Spider-Man: Into the Spider-Verse – A Movie Review

When I first saw the trailer for this movie and noticed it was PG, I thought, “Huh.  That might be one for the kids and me.”  We weren’t in a rush to see it, mind you, but as the reviews kept praising it, and as Rotten Tomatoes continued to maintain a 97% “fresh” rate, I got more and more interested.

I can’t necessarily claim to be a huge Spider-Man fan, nor can my two daughters (ages 10 and 6).  I loved his comics as a kid, but generally lost interest in Marvel as an adult.  Don’t hold this against us, but we are a DC family through and through.

With all of that being said, if you like Spider-Man even a little, I urge you to see this movie.  It has earned every single positive review it has received.  I loved it.

There are so, so many reasons to enjoy it.  First of all, the voice acting is superb.  Check out this cast list and you’ll understand the high quality.  The animation also won me over.  You’ll have to see it to really understand what I’m saying, but it’s refined yet rough, classic yet edgy, bright yet dark.  Best of all?  It’s not afraid to do, well, anything.  Colors pop, word panels appear, dot matrix appears and disappears–it’s a visual feast.

It also wasn’t afraid to wear its heart on its sleeve.  As cliche as it sounds, this movie will make you laugh, it will make you cry, it will make you cheer, it will make you think–it engages virtually every emotion available.  And while I think it was perfectly appropriate for my six-year-old, my ten-year-old picked up on the messages of self-confidence, self-sacrifice, supporting others, and what it really takes to be a hero.  There existed in this movie an inspirational message that managed to pierce this old forty-two-year-old heart of mine.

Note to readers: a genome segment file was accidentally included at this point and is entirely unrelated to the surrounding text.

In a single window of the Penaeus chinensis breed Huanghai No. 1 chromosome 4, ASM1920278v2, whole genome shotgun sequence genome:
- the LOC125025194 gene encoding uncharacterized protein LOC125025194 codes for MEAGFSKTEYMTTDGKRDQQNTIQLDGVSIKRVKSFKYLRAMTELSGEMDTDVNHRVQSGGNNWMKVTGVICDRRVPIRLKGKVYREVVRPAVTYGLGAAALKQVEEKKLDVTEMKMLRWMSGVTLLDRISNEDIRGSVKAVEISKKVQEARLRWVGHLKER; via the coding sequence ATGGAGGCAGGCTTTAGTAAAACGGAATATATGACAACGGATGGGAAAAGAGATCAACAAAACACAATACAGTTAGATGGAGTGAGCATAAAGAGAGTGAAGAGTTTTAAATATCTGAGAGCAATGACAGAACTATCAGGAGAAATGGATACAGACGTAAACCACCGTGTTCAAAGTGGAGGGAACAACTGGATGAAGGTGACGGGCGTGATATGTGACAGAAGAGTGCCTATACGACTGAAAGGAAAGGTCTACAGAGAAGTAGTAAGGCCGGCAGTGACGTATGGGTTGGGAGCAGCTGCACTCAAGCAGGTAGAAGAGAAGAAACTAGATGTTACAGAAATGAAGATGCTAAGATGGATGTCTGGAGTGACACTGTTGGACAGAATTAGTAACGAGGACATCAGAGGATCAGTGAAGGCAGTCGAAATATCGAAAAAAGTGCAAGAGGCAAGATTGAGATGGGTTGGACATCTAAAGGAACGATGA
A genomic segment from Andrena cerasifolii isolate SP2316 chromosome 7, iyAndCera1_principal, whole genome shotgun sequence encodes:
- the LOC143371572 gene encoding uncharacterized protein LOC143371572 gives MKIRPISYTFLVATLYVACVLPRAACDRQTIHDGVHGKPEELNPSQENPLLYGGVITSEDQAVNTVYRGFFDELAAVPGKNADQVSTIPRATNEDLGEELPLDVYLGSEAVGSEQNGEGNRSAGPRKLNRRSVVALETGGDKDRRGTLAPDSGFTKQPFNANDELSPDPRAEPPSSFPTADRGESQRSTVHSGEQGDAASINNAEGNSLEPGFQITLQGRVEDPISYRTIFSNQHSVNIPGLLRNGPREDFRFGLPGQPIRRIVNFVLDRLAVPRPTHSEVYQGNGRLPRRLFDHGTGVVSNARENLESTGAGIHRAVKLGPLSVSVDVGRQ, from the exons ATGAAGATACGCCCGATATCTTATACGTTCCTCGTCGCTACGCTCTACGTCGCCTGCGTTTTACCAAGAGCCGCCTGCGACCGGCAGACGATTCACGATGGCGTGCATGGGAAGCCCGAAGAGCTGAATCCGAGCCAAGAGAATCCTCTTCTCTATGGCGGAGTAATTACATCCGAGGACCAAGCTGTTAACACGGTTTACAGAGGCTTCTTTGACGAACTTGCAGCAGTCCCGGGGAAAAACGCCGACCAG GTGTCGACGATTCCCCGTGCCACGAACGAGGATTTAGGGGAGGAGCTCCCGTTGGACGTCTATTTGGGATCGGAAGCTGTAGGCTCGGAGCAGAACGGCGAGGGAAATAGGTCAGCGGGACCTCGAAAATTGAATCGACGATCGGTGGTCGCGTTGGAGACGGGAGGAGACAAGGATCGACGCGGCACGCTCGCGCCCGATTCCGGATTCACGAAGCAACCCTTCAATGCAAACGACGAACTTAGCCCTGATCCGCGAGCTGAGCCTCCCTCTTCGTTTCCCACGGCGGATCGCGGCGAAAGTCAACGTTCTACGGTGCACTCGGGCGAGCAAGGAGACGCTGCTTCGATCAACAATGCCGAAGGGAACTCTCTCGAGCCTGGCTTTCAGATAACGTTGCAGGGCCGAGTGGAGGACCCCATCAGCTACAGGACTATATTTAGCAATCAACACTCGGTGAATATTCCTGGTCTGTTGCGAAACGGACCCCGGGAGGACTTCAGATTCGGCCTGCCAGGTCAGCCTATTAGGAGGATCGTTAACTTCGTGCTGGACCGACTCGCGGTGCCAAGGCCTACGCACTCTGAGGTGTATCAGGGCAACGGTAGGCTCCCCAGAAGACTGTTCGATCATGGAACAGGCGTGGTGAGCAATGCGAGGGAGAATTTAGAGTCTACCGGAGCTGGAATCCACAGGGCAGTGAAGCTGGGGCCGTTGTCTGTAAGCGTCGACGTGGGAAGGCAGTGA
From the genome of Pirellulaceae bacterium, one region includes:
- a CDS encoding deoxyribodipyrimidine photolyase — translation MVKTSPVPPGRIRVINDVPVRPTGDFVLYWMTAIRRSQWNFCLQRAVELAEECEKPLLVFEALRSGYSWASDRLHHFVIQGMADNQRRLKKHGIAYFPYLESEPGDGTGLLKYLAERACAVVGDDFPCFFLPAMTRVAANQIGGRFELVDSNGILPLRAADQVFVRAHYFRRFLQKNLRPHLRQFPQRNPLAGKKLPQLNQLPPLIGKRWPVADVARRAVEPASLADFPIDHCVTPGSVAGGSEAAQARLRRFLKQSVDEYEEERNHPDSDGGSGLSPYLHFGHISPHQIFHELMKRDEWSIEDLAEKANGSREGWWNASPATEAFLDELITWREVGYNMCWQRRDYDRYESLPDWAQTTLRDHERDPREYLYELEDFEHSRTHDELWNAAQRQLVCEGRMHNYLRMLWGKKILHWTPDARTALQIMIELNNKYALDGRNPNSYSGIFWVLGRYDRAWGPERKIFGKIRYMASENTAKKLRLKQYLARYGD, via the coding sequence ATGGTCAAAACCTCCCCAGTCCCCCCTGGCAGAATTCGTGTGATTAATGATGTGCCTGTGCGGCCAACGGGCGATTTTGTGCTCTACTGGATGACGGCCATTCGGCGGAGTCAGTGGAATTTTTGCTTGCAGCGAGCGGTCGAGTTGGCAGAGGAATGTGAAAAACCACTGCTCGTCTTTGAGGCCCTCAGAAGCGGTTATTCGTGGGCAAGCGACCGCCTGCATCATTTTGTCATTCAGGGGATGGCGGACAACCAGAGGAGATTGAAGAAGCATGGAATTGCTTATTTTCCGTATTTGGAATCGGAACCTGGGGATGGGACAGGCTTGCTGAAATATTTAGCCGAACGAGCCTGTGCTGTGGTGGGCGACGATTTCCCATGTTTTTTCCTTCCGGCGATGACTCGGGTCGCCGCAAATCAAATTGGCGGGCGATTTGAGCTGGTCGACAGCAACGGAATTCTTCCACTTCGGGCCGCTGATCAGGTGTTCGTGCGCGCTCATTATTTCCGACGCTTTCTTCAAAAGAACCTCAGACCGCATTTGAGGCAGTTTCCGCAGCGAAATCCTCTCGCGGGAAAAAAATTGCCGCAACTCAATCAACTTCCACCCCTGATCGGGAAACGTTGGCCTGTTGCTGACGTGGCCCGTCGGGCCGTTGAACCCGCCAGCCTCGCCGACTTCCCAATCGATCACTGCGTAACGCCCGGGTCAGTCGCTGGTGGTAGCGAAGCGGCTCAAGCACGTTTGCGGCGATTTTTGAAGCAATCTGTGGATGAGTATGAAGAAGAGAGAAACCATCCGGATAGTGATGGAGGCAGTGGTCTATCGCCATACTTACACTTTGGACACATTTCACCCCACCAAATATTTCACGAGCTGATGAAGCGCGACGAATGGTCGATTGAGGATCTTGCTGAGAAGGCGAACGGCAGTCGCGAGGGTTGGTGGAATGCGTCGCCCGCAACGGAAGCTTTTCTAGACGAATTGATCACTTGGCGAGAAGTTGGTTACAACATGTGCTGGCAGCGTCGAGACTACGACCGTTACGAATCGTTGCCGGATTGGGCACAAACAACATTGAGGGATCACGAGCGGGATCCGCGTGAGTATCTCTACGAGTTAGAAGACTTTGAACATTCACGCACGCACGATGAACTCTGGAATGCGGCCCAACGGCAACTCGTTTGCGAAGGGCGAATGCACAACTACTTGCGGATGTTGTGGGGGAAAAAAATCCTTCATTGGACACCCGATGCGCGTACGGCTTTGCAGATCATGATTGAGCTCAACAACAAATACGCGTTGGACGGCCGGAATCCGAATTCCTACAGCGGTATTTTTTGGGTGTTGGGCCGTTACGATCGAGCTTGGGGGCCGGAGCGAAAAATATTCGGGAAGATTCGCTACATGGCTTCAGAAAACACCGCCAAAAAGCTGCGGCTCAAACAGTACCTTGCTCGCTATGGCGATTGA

However, the absolute best trait of the film can be summed up in one word: fun.  My gosh, this was a fun movie!  The plot is so ridiculously “comic book” that you can’t deny its charm.  Kingpin builds a machine that breaches other dimensions, which then pulls many “Spider-People” from various realities into that of Miles Morales, a teenager recently infused with the powers of a spider-man.  The movie treats its story seriously, but it doesn’t ever take itself too seriously.  I mean, Spider-Ham is in this thing!  And while I would ultimately call this a comedy, it has some heart-wrenching moments made all the more so by fantastic voice acting.  Oh, and the action.  The action is mesmerizing.  They do their best with the live-action movies, but only animation can truly capture the essence of Spider-Man.  Just look at the poster below and you’ll get a sense of the movement displayed within the film.

Even if you’re only moderately interested in Spider-Man, I highly recommend Spider-Man: Into the Spider-Verse.  It’s family friendly, beautiful to behold, funny, action-packed, and delivers several moral messages pertaining to heroism, family, friends, and self-confidence.

I hope you’ll check it out. Image result for spider man into the spider verse movie poster

(Did you enjoy this review?  Check out Scott William Foley’s short stories HERE!)

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Dante’s Inferno – A Movie Review

Okay, so this is a DVD released in correlation with the video game of the same name.  It’s important to note that I’m not a gamer and don’t even own a video game system.  The film borrows from the famous work of literature, The Divine Comedy, which, of course, is the reason I checked it out.

If you give it a watch expecting even a moderate translation of the source material, spare yourself the disappointment.  The movie takes great liberties, the dialogue is thick and awkward, and the story is inexplicably difficult to follow.

However, from a purely animation standpoint, it is quite interesting to watch.  It has six different directors as they deal with the various levels of Hell, and it was fun to see their interpretations.  It got a bit distracting when main characters would shift in appearance from one director to the next, but it wasn’t an insurmountable challenge.

But, if you’re not into animation, I don’t think you’ll find much redeeming about this movie.  It employs gratuitous violence galore, has some uncomfortable nude scenes (it’s a cartoon!), and plays pretty fast and loose with Christian theology.  Furthermore, for the most part, though it proclaimed itself an animated epic, it was just plain silly.